AstraZeneca Falls 16% as Drug Trial Falters

AstraZeneca has fallen 16% in opening trading as the pharmaceutical company reveals that its latest lung cancer drug trial has not produced expected results

Emma Wall 27 July, 2017 | 9:18AM
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Pharmaceutical giant AstraZeneca (AZN) has seen its share price fall 16% in opening trading as the company revealed disappointing initial results from the Mystic trial in stage four lung cancer.  

The drug company stated that the trial of its drug Imfinzi failed to meet thresholds required to deem it a success. The failure is being seen as a huge setback for the trial, and for Astra, which had been banking on the success of the drug in order to take market share in the immune-oncology market.

Sean Bohen, Chief Medical Officer at AstraZeneca, said: "While the results from the MYSTIC trial for progression free survival in first-line Stage IV non-small cell lung cancer compared with standard of care are disappointing, the trial was designed to assess overall survival and we look forward to evaluating the remaining primary endpoints of overall survival for both mono- and combination therapy."

Damien Conovor, equity analyst for Morningstar said in December that Astra’s PD-L1 drug for lung cancer had the potential to be a “major blockbuster”.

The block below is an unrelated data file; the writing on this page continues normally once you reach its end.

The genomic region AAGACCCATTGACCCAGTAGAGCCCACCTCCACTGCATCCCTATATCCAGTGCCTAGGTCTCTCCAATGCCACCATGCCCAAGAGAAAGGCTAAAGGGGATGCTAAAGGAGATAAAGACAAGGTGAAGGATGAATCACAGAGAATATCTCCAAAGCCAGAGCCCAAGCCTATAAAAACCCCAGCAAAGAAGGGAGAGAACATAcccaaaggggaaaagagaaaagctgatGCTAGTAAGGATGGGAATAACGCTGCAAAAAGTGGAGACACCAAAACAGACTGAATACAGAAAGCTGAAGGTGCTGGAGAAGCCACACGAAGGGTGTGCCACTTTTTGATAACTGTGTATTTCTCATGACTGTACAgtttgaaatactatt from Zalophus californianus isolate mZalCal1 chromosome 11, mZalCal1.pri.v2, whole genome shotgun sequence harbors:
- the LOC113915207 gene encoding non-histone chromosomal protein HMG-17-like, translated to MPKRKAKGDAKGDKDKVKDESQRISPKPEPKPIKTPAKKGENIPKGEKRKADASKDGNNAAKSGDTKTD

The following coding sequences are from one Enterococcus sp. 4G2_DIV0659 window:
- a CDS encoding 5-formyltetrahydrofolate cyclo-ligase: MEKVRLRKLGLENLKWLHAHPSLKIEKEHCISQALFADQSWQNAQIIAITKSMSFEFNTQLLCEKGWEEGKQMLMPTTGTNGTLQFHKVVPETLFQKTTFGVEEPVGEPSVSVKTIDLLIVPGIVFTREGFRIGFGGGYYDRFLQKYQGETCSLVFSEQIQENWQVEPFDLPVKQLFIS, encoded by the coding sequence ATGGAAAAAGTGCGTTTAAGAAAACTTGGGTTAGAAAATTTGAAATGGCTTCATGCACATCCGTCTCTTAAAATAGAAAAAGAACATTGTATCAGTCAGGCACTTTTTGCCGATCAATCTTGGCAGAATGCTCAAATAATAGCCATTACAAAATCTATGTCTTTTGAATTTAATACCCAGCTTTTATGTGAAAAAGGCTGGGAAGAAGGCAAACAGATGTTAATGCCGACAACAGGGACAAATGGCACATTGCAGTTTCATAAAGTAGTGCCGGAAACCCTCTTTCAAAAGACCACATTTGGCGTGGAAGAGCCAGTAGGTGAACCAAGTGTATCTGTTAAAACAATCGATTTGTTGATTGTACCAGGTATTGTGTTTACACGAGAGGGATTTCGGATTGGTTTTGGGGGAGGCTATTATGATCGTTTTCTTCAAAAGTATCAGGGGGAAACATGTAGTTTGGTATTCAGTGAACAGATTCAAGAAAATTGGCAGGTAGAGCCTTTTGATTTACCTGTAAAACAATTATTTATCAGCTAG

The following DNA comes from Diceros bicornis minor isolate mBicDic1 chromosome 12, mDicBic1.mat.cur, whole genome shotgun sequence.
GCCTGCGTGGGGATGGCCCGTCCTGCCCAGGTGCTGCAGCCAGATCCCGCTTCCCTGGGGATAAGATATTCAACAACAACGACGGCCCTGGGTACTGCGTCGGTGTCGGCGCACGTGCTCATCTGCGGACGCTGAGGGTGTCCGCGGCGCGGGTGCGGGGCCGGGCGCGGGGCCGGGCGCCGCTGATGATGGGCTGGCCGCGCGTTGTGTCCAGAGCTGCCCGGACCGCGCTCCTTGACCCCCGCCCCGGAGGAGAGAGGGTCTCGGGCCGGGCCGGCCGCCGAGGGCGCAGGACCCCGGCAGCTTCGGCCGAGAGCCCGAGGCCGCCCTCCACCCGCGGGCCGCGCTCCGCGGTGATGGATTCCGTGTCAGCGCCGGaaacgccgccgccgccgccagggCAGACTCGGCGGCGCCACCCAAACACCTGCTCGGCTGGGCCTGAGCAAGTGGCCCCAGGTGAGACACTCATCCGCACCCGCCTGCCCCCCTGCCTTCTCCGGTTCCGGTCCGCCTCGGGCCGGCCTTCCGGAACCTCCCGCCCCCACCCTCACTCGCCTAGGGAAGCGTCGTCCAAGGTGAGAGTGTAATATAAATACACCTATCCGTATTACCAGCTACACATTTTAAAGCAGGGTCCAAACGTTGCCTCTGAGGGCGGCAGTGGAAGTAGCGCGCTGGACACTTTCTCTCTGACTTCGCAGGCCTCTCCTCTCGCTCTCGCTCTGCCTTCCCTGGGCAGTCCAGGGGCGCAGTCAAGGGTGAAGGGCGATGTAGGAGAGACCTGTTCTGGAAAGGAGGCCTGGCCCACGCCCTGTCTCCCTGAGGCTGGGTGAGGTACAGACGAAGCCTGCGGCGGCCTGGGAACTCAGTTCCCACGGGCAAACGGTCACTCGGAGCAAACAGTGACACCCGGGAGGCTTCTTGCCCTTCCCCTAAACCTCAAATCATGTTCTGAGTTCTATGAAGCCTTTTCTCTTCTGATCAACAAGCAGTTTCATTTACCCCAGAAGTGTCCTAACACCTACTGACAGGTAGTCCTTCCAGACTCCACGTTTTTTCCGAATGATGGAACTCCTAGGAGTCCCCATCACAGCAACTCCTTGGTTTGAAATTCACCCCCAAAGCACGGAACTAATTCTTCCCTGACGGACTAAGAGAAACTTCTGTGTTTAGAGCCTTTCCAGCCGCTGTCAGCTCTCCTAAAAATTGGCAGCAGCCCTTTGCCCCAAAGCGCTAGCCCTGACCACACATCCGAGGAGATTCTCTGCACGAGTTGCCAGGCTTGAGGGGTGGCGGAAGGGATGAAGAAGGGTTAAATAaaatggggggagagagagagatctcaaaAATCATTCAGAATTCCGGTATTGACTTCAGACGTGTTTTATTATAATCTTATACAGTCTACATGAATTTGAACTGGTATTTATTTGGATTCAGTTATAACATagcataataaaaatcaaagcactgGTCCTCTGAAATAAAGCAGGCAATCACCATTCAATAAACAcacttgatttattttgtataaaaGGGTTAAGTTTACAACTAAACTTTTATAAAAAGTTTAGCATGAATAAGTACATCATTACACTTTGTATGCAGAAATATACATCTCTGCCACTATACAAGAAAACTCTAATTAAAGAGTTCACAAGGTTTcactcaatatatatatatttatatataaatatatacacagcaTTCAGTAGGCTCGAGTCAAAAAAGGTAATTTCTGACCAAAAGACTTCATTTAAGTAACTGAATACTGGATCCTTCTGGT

“AstraZeneca faces the typical risks inherent in the pharmaceutical industry, including patent expirations, regulatory delays, and non-approvals, as well as increasingly aggressive generic and managed-care industries,” said Conover. “Also, specific to Astra, the company holds a relatively high exposure to generic competition over the next couple years. Further, while the company's pipeline has improved, if the company's top pipeline drug for lung cancer fails to take market share, the firm's cash flows would be significantly impacted.”

Astra announced half year results this morning showing an 11% fall in revenues to $10.5 billion in the first six months of the year, although core operating profit rose 7% to $3.2 billion and earnings per share rose significantly – up 58% to $0.80.

Pascal Soriot, Chief Executive Officer, said that first half performance was in line with expectations.

“I'm excited about our pipeline-driven transformation as we continue to deliver for shareholders on our strategy to return to sustainable long-term growth,” he said. “In a pivotal year for AstraZeneca, we remain focused on realising the potential of our pipeline, growing our new launch medicines and bringing our strong science to patients."

Edentree fund manager Ketan Patel shared that this setback will put pressure on Soriot, who promised much when he rebuffed a takeover bid from Pfizer in 2014.

"Shareholders have suffered a rollercoaster ride recently," said Patel. "With the share price falling on the back of rumours of the CEO abandoning ship to join a generics business. This pipeline failure will only add further pressure on the CEO."

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Emma Wall  is former Senior International Editor for Morningstar